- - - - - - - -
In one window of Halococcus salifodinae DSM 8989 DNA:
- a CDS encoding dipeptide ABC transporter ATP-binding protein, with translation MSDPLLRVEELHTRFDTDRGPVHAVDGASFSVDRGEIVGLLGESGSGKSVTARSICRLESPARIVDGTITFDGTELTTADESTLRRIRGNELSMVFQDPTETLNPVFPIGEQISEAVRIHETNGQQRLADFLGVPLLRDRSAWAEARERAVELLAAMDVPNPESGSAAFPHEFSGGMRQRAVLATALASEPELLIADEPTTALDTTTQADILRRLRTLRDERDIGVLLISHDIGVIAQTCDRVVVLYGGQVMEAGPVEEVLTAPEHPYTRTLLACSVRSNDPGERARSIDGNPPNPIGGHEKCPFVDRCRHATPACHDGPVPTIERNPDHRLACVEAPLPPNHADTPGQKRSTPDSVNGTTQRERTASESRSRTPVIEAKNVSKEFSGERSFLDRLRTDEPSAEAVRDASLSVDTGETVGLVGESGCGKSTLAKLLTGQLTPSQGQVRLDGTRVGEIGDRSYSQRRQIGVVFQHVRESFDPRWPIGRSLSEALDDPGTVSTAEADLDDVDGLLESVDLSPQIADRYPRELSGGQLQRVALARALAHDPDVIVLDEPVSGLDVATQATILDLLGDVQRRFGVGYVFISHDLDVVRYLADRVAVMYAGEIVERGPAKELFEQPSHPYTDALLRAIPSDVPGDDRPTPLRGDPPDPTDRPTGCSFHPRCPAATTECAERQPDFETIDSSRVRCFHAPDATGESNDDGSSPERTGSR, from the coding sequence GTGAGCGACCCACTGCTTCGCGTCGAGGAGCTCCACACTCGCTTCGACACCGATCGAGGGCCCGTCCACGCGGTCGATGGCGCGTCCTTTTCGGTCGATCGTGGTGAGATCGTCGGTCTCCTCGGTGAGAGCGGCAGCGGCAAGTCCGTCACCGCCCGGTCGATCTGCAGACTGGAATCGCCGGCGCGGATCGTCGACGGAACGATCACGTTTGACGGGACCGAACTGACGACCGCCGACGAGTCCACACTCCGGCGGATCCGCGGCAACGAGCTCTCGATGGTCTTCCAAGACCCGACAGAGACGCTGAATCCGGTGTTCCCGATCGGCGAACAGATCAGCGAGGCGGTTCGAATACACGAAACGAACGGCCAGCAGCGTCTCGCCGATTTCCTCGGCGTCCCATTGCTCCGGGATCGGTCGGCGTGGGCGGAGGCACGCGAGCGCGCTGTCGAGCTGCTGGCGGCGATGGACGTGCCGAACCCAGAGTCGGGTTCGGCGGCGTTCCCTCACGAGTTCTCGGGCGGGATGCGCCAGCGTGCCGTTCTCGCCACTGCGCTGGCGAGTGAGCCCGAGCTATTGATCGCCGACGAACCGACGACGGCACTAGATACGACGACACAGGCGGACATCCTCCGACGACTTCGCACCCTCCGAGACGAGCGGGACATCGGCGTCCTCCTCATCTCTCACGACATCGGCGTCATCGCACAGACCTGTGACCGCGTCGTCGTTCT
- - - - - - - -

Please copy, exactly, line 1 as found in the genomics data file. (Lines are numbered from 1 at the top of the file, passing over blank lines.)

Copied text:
In one window of Halococcus salifodinae DSM 8989 DNA: